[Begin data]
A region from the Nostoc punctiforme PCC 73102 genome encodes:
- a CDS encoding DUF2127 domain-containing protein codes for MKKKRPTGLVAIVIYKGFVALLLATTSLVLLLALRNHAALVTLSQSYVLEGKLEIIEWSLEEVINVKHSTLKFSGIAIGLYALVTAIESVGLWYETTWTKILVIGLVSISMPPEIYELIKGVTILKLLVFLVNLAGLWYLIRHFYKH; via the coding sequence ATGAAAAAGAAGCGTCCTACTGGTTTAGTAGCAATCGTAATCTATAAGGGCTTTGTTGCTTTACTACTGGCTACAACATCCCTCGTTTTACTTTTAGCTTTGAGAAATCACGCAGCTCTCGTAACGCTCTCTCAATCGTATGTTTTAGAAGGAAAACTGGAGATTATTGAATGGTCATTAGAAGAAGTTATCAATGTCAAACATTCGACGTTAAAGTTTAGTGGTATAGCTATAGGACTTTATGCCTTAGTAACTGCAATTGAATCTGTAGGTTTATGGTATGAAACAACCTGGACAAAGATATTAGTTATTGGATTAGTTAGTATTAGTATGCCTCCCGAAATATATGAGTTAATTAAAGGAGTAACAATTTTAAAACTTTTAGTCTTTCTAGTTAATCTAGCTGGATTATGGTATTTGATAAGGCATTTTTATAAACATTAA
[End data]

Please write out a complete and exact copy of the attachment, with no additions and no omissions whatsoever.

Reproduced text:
A region from the Nostoc punctiforme PCC 73102 genome encodes:
- a CDS encoding DUF2127 domain-containing protein codes for MKKKRPTGLVAIVIYKGFVALLLATTSLVLLLALRNHAALVTLSQSYVLEGKLEIIEWSLEEVINVKHSTLKFSGIAIGLYALVTAIESVGLWYETTWTKILVIGLVSISMPPEIYELIKGVTILKLLVFLVNLAGLWYLIRHFYKH; via the coding sequence ATGAAAAAGAAGCGTCCTACTGGTTTAGTAGCAATCGTAATCTATAAGGGCTTTGTTGCTTTACTACTGGCTACAACATCCCTCGTTTTACTTTTAGCTTTGAGAAATCACGCAGCTCTCGTAACGCTCTCTCAATCGTATGTTTTAGAAGGAAAACTGGAGATTATTGAATGGTCATTAGAAGAAGTTATCAATGTCAAACATTCGACGTTAAAGTTTAGTGGTATAGCTATAGGACTTTATGCCTTAGTAACTGCAATTGAATCTGTAGGTTTATGGTATGAAACAACCTGGACAAAGATATTAGTTATTGGATTAGTTAGTATTAGTATGCCTCCCGAAATATATGAGTTAATTAAAGGAGTAACAATTTTAAAACTTTTAGTCTTTCTAGTTAATCTAGCTGGATTATGGTATTTGATAAGGCATTTTTATAAACATTAA